The difference between adaptive and responsive design

The difference between adaptive design and responsive design is that adaptive design adjusts to predefined specifications (or “break points”) and serves up an experience based on whichever specs are the closest. As an example, a site could be set to adapt to dimensions of a standard desktop monitor, an iPad in portrait view, an iPad in landscape view, and an iPhone. If you access a website from a device that falls between the specs of one of the above listed devices, you’re served up the next closest experience. In some cases, as with the new devices mentioned previously in this article, this could result in a sub-par experience for the mobile user (e.g. someone on a phablet viewing a smartphone interface).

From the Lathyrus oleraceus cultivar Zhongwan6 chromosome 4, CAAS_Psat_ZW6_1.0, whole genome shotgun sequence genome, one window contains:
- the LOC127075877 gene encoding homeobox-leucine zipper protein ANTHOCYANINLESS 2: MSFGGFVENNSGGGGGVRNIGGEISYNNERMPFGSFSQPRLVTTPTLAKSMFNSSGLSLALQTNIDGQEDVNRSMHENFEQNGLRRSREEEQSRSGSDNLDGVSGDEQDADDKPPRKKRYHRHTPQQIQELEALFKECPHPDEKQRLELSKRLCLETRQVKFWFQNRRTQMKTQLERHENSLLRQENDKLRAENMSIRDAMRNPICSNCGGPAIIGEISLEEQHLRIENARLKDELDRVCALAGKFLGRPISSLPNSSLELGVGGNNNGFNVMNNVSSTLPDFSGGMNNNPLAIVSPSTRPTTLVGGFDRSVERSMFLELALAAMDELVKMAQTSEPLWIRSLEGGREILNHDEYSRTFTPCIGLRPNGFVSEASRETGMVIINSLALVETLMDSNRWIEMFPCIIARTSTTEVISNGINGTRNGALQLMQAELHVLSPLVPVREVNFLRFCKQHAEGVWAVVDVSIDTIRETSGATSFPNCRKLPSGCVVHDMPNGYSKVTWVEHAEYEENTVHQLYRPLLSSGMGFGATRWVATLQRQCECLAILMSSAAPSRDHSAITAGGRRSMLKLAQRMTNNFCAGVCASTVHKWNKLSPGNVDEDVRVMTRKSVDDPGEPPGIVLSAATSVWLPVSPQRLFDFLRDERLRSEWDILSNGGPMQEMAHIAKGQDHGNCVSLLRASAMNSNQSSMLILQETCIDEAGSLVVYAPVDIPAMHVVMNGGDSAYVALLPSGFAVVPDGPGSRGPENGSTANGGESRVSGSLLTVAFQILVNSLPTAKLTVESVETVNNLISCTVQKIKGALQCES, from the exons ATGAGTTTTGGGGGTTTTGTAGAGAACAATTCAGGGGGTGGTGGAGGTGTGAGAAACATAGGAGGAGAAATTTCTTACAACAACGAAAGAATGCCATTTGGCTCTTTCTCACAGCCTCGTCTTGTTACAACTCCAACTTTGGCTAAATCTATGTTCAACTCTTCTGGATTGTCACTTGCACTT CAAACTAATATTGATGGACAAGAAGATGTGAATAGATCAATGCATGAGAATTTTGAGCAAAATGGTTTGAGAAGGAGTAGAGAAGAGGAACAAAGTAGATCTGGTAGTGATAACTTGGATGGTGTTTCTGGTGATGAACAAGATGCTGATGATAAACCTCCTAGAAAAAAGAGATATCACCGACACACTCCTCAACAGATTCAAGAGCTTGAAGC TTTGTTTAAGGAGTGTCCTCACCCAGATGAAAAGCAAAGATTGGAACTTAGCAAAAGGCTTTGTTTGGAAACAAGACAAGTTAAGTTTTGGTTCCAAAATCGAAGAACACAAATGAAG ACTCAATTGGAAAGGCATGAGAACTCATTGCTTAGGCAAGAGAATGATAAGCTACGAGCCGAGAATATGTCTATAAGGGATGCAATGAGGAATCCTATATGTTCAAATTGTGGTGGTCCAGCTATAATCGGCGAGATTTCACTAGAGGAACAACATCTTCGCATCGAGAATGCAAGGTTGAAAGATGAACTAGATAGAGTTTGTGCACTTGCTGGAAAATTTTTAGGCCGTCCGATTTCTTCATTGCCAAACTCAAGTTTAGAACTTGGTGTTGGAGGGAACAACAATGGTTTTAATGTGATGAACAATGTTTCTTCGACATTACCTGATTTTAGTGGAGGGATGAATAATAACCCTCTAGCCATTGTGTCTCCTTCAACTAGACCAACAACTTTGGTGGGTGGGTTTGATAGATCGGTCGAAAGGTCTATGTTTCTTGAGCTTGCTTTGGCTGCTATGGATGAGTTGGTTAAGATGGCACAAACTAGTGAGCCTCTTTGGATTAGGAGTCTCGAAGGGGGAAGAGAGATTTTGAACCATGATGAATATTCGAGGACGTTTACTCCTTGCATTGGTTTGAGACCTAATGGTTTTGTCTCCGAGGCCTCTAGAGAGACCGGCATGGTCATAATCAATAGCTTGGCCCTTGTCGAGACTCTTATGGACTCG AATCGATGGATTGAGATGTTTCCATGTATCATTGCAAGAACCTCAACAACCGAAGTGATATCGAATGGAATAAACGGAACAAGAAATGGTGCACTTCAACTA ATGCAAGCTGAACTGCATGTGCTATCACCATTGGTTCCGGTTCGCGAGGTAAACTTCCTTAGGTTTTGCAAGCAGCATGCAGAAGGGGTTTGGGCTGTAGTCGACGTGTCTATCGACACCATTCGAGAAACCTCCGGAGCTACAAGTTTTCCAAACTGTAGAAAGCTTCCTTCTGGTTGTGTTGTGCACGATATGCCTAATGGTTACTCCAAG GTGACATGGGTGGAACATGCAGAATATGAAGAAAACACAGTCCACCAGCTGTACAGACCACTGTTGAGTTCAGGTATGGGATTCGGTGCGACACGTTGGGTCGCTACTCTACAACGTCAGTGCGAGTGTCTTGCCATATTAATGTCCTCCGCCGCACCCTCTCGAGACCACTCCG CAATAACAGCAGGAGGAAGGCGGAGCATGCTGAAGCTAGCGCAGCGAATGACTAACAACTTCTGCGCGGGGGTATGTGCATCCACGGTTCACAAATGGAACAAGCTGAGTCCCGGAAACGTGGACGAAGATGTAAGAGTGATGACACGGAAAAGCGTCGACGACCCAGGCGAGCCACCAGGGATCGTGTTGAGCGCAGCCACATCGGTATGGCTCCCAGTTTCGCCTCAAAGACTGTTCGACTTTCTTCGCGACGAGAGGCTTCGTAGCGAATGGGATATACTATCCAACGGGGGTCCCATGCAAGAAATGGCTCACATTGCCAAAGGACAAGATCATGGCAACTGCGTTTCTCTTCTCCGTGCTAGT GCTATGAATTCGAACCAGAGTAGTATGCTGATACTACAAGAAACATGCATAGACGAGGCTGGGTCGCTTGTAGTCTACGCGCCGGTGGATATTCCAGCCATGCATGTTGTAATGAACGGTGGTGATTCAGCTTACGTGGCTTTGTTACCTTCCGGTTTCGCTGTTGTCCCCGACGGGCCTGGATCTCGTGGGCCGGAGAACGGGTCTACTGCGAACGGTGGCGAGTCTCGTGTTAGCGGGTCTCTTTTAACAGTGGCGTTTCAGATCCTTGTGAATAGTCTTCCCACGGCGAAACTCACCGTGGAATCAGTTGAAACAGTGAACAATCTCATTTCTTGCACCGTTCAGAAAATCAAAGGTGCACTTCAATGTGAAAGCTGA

Alternately, with responsive design the website’s elements would exist on a completely fluid grid, repositioning themselves in a predetermined structure, but one that always fits precisely to the screen resolution it’s being viewed on. Using responsive design, a phablet user would see an interface somewhere between a tablet and a smartphone – as we think they should (and they would likely agree).


Planning for a responsive website

Planning and designing for mobile is always easier upfront. Even if the client isn’t ready to invest in the mobile interfaces at the outset of the project, by planning for it out of the gate there are efficiencies gained, both in the amount of effort required from a design/development standpoint, and in the resulting associated costs.

Additionally, the approach a client decides to take has a big impact on the way the site needs to be designed. For instance, a responsive site will need to be designed with percentages rather than pixels.

Trying to make an existing website responsive is a much more difficult challenge, and in the end the cost may be such that the client may as well plan for an entire site overhaul.


Tips & best practices for responsive design

Responsive Design Tips and Best Practices